Tulliver decides to take matters into her hands and goes to Lawyer Wakem to urge him not to download the Mill. However, she accidentally manages only to convince him to do so by listing several reasons why it would be prudent. He decides to download the Mill and keep Tulliver on as manager as he knows it will humiliate the man that Wakem has done something so charitable towards him.
Tom and Maggie try to explain to their father what is happening but he is still ill, and his memory is gone. But when Mrs. Tulliver accidentally reveals that Wakem has bought the Mill, her husband is even more upset. Tulliver begins walking outside in the fresh air and recovers a bit.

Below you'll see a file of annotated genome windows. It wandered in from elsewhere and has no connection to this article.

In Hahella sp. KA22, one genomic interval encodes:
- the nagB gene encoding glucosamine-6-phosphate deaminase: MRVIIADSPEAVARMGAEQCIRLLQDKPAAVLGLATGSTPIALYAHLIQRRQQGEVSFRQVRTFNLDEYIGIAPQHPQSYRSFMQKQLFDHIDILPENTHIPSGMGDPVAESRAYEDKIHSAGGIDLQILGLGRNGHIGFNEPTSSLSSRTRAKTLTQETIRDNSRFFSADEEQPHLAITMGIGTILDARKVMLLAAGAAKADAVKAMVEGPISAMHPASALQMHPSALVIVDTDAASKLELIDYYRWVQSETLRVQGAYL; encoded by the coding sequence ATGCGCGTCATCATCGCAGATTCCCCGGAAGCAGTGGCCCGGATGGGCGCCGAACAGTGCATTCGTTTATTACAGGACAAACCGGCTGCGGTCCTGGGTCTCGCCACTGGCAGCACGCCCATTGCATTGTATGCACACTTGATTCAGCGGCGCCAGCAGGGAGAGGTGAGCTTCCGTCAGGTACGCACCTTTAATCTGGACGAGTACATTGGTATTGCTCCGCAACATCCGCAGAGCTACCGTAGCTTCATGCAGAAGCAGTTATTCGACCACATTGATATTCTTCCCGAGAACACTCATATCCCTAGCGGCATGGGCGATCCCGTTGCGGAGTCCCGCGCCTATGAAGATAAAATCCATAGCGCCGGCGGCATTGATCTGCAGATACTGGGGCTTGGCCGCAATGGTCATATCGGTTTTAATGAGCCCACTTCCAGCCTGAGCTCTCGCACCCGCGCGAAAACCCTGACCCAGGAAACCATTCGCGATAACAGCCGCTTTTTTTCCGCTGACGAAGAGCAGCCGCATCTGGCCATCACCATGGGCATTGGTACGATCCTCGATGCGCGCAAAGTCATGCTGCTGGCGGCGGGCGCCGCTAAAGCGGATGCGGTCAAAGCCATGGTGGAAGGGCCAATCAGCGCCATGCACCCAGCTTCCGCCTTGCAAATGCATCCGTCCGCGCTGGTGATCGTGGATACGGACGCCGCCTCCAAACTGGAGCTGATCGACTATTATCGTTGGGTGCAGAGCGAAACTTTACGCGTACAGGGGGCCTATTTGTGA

He struggles with his current situation and his hatred for Wakem but promises his wife that he will try to make amends.
Tulliver insists that he will never forgive Wakem but that he will work with him and try to be civil. He signs a vow saying this in the family bible. The Tulliver household becomes morose and lonely for a while after this. Tulliver becomes single-minded in his quest to pay off his debts and turns into a miser, and Tom follows his lead.
Maggie feels separated from both men and no longer feels any love for them. They make money but only very slowly and realize that it will be a while before they can pay their debts.
Maggie reads a book that tells her to renounce her self-love for focusing on the sufferings of others.
She takes this to heart and begins serving somewhat of penance. This makes her more graceful, but her old spirit remains and she takes it a little too far.
Lawyer Wakem and Philip come for a visit, and Maggie rushes out to meet them so that her father will not see. Several days later, Philip visits Maggie again, alone and tells her that he feels it is their duty to repair the relationship between their families.